With all due respect to Yogi Berra, when you come to a fork in the road, sometimes you can't take it. Sometimes you have to let the road come to you.
Which brings us to the University of Oklahoma's relationship with the bruised and battered Big 12 Conference. OU no longer controls its own destiny.
Texas A&M is high-tailing it out of the league, same as Nebraska and Colorado did a year ago. And OU's options will be formed by circumstance somewhat out of its control.
Do the Sooners stick it out in the Big 12? Depends on other factors.
Do the Sooners make a run for the Pac-12 and jump aboard the Super Conference Express? Again, by definition, it all depends.
This time, the Sooners can't make a decision and then make it the right one, which usually is a superb way to conduct business.
This time, the Sooners have to play the waiting game. Which for the next week or so could lead to frustration.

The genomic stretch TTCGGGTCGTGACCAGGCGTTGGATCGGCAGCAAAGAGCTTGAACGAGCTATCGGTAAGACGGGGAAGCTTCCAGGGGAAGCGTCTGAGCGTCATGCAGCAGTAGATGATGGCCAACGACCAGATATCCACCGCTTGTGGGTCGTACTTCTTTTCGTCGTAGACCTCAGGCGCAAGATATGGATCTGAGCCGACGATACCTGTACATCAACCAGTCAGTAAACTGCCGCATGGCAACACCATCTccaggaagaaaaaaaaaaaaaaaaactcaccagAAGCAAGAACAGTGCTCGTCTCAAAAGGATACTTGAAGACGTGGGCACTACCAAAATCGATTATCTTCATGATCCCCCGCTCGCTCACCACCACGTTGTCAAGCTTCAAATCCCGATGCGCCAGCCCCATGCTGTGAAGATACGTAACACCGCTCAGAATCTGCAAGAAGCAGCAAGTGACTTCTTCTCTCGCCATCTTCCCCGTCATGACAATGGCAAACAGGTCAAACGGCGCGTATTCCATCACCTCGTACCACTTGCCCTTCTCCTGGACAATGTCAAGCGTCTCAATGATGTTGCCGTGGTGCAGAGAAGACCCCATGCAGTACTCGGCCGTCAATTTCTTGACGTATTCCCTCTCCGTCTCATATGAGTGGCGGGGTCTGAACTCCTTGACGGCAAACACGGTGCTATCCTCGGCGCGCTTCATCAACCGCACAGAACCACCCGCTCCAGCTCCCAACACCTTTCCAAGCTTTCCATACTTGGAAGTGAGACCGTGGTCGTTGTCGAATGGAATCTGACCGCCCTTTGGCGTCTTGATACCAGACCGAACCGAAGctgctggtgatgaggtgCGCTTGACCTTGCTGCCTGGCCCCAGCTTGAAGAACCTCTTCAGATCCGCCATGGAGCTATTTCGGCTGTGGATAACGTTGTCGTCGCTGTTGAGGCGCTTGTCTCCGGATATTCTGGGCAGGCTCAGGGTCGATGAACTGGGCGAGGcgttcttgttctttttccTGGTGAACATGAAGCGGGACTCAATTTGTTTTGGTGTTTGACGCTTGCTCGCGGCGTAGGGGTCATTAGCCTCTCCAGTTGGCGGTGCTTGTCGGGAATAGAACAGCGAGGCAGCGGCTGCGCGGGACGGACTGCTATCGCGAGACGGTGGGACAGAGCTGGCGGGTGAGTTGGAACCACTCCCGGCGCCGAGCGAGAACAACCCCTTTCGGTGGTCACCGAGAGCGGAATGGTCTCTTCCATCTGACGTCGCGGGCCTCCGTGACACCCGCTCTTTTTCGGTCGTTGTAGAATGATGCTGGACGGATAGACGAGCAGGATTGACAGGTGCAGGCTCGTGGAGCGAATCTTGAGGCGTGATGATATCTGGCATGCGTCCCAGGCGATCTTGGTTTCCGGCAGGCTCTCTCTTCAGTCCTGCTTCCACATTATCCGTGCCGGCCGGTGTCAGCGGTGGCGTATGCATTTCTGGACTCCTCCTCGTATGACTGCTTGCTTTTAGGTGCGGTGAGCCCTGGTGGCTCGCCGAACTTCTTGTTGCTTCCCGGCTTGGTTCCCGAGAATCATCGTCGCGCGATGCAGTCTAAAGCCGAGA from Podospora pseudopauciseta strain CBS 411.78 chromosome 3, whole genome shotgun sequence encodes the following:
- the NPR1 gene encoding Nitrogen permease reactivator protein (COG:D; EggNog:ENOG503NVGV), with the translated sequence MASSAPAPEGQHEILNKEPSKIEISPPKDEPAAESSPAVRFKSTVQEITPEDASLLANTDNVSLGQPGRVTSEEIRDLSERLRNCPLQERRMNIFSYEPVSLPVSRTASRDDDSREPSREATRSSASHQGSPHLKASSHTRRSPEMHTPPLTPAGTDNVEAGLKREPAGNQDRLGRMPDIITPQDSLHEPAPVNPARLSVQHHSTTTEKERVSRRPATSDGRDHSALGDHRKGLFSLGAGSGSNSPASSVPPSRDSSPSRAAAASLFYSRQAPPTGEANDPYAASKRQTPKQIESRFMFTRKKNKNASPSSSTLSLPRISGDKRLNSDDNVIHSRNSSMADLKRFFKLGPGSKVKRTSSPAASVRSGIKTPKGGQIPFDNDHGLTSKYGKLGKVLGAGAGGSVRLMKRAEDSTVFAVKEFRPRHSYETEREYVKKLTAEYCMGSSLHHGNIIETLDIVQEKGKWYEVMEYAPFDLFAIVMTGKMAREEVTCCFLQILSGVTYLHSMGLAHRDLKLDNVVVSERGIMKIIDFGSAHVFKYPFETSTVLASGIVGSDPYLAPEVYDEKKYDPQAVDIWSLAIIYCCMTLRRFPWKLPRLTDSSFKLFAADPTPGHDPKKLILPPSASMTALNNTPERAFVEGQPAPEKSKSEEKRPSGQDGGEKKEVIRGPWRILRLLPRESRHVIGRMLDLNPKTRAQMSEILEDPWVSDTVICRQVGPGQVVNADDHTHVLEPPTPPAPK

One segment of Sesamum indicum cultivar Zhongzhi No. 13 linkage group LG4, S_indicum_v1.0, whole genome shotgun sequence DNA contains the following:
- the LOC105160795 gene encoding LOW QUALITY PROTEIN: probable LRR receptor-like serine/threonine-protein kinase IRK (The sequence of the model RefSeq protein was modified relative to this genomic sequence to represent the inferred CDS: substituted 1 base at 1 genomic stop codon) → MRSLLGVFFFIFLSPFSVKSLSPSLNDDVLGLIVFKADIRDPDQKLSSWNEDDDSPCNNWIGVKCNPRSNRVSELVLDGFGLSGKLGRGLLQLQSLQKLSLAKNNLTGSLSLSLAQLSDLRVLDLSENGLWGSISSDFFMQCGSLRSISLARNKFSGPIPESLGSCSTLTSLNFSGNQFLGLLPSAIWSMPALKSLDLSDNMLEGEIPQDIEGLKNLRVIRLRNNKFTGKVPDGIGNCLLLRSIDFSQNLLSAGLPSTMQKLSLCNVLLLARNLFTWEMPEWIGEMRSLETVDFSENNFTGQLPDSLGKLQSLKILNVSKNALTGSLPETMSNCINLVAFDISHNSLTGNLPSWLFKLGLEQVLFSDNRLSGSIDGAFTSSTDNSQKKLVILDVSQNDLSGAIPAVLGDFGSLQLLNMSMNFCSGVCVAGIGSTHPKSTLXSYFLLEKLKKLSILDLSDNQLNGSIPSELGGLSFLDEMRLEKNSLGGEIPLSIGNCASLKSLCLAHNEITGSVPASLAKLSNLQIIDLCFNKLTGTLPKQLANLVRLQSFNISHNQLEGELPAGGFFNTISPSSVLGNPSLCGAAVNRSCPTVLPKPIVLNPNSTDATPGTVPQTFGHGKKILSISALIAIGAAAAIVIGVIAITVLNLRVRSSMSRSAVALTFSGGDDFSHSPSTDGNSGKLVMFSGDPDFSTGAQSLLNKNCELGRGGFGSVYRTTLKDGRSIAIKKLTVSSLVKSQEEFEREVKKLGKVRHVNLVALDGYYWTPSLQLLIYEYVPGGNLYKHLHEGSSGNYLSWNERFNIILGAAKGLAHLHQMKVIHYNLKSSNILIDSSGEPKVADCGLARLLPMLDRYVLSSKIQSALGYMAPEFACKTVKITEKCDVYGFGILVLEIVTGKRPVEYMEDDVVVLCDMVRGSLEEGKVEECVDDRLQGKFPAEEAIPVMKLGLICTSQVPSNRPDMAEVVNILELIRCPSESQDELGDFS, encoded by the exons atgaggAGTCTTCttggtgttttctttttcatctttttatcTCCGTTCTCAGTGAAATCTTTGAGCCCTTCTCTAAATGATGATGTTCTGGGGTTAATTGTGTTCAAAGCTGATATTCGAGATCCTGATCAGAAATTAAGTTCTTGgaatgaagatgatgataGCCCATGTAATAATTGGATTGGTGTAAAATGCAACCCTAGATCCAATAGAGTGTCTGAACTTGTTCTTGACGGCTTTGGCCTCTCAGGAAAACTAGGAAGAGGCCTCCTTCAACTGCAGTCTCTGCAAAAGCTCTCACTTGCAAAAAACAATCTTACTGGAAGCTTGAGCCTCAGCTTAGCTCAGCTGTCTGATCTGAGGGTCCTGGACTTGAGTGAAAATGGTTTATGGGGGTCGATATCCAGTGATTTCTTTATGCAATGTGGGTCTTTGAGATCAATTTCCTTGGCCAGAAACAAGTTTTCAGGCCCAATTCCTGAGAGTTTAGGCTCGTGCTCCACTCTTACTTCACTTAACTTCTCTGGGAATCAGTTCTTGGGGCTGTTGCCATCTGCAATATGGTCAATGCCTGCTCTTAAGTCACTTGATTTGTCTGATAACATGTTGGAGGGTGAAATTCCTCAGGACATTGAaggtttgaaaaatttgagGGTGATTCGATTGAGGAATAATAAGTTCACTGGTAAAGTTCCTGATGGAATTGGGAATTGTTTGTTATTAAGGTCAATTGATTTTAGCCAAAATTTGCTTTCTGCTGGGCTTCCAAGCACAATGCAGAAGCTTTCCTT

“That's probably natural given the weeks of drama,” an OU official said, referring to another summer of Big 12 shakiness. “Everyone is understandably getting tired of the speculation and feelings of instability.”
Some leaders have worked tirelessly to keep the Big 12 viable, including athletic directors DeLoss Dodds (Texas), Joe Castiglione (OU) and Bill Byrne (A&M).
But Byrne finally gave up the ghost in the face of mounting Aggie pressure, and who knows if Dodds and Joe C. can find further solutions. Or even want to anymore?
Do they try to salvage the Big 12, and if so, with whom? Notre Dame and Arkansas remain pipe dreams.
So next on the list is Brigham Young.
Does the Big 12 even want BYU? The feelings are split. Some see BYU as a bona fide balm, a football program with an excellent tradition and a national fan base. Others think it's ludicrous to add a school that one Mountain West Conference source said can be difficult to deal with, a school with a primary mission of advancing the Mormon church.
Of course, who says BYU wants the Big 12? The Cougars left the Mountain West this summer for football independence and have signed a lucrative television contract with ESPN.
Some in Utah see clearly that BYU needs affiliation with a league that can provide access to major bowl games. The Cougars have horrific bowl agreements (Armed Forces Bowl in 2011, Poinsettia Bowl in 2012, Kraft Fight Hunger Bowl in 2013) no matter their record.
And BYU's four post-September home games this season are San Jose State, Idaho State, Idaho and New Mexico State.